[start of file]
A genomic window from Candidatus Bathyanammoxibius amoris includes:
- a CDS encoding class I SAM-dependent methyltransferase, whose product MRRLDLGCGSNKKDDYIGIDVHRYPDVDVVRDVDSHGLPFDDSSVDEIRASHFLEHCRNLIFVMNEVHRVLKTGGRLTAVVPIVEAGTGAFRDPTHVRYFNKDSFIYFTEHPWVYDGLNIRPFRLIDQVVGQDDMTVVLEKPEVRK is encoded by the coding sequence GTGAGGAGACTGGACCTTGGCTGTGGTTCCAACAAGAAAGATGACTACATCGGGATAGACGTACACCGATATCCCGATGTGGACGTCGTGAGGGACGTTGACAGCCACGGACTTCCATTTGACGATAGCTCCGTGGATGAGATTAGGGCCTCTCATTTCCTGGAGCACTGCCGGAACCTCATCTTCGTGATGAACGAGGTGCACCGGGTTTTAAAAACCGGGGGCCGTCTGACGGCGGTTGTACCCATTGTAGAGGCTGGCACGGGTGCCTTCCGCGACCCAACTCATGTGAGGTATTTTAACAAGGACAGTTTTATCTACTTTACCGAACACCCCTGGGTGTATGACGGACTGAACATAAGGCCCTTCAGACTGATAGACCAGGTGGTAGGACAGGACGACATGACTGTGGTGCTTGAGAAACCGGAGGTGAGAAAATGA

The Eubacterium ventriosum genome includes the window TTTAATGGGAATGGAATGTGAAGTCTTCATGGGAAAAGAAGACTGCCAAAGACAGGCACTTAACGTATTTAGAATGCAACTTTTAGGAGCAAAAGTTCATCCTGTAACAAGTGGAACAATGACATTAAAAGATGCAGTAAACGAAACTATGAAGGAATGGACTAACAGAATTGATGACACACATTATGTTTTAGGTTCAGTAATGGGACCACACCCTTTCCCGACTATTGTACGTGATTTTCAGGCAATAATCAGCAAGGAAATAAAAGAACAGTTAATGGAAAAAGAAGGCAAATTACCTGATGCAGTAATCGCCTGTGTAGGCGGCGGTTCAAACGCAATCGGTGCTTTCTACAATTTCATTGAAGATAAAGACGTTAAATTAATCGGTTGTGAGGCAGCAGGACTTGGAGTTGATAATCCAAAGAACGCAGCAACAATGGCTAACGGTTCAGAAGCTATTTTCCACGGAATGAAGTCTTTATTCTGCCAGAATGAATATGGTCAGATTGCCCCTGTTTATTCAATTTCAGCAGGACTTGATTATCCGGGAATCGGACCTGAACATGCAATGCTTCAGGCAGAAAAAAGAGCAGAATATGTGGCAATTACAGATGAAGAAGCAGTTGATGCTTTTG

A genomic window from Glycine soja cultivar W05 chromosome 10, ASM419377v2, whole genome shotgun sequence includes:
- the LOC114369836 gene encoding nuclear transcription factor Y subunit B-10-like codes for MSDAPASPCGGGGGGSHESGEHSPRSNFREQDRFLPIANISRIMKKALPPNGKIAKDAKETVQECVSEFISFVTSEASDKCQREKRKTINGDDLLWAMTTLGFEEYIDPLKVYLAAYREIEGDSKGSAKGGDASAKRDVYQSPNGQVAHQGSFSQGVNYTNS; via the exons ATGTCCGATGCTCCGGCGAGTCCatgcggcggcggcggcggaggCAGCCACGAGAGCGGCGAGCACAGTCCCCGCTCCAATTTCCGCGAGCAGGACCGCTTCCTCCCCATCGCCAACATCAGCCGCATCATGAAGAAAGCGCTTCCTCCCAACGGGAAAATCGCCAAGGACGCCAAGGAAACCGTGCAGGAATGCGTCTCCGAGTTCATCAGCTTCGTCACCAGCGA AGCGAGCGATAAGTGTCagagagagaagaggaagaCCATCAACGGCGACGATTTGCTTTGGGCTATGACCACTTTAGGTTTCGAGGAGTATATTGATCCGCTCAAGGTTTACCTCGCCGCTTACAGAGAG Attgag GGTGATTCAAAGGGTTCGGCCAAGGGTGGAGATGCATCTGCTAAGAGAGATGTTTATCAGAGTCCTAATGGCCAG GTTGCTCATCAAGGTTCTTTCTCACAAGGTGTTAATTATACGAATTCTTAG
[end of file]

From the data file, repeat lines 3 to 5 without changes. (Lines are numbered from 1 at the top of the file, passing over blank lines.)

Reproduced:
The Eubacterium ventriosum genome includes the window TTTAATGGGAATGGAATGTGAAGTCTTCATGGGAAAAGAAGACTGCCAAAGACAGGCACTTAACGTATTTAGAATGCAACTTTTAGGAGCAAAAGTTCATCCTGTAACAAGTGGAACAATGACATTAAAAGATGCAGTAAACGAAACTATGAAGGAATGGACTAACAGAATTGATGACACACATTATGTTTTAGGTTCAGTAATGGGACCACACCCTTTCCCGACTATTGTACGTGATTTTCAGGCAATAATCAGCAAGGAAATAAAAGAACAGTTAATGGAAAAAGAAGGCAAATTACCTGATGCAGTAATCGCCTGTGTAGGCGGCGGTTCAAACGCAATCGGTGCTTTCTACAATTTCATTGAAGATAAAGACGTTAAATTAATCGGTTGTGAGGCAGCAGGACTTGGAGTTGATAATCCAAAGAACGCAGCAACAATGGCTAACGGTTCAGAAGCTATTTTCCACGGAATGAAGTCTTTATTCTGCCAGAATGAATATGGTCAGATTGCCCCTGTTTATTCAATTTCAGCAGGACTTGATTATCCGGGAATCGGACCTGAACATGCAATGCTTCAGGCAGAAAAAAGAGCAGAATATGTGGCAATTACAGATGAAGAAGCAGTTGATGCTTTTG

A genomic window from Glycine soja cultivar W05 chromosome 10, ASM419377v2, whole genome shotgun sequence includes:
- the LOC114369836 gene encoding nuclear transcription factor Y subunit B-10-like codes for MSDAPASPCGGGGGGSHESGEHSPRSNFREQDRFLPIANISRIMKKALPPNGKIAKDAKETVQECVSEFISFVTSEASDKCQREKRKTINGDDLLWAMTTLGFEEYIDPLKVYLAAYREIEGDSKGSAKGGDASAKRDVYQSPNGQVAHQGSFSQGVNYTNS; via the exons ATGTCCGATGCTCCGGCGAGTCCatgcggcggcggcggcggaggCAGCCACGAGAGCGGCGAGCACAGTCCCCGCTCCAATTTCCGCGAGCAGGACCGCTTCCTCCCCATCGCCAACATCAGCCGCATCATGAAGAAAGCGCTTCCTCCCAACGGGAAAATCGCCAAGGACGCCAAGGAAACCGTGCAGGAATGCGTCTCCGAGTTCATCAGCTTCGTCACCAGCGA AGCGAGCGATAAGTGTCagagagagaagaggaagaCCATCAACGGCGACGATTTGCTTTGGGCTATGACCACTTTAGGTTTCGAGGAGTATATTGATCCGCTCAAGGTTTACCTCGCCGCTTACAGAGAG Attgag GGTGATTCAAAGGGTTCGGCCAAGGGTGGAGATGCATCTGCTAAGAGAGATGTTTATCAGAGTCCTAATGGCCAG GTTGCTCATCAAGGTTCTTTCTCACAAGGTGTTAATTATACGAATTCTTAG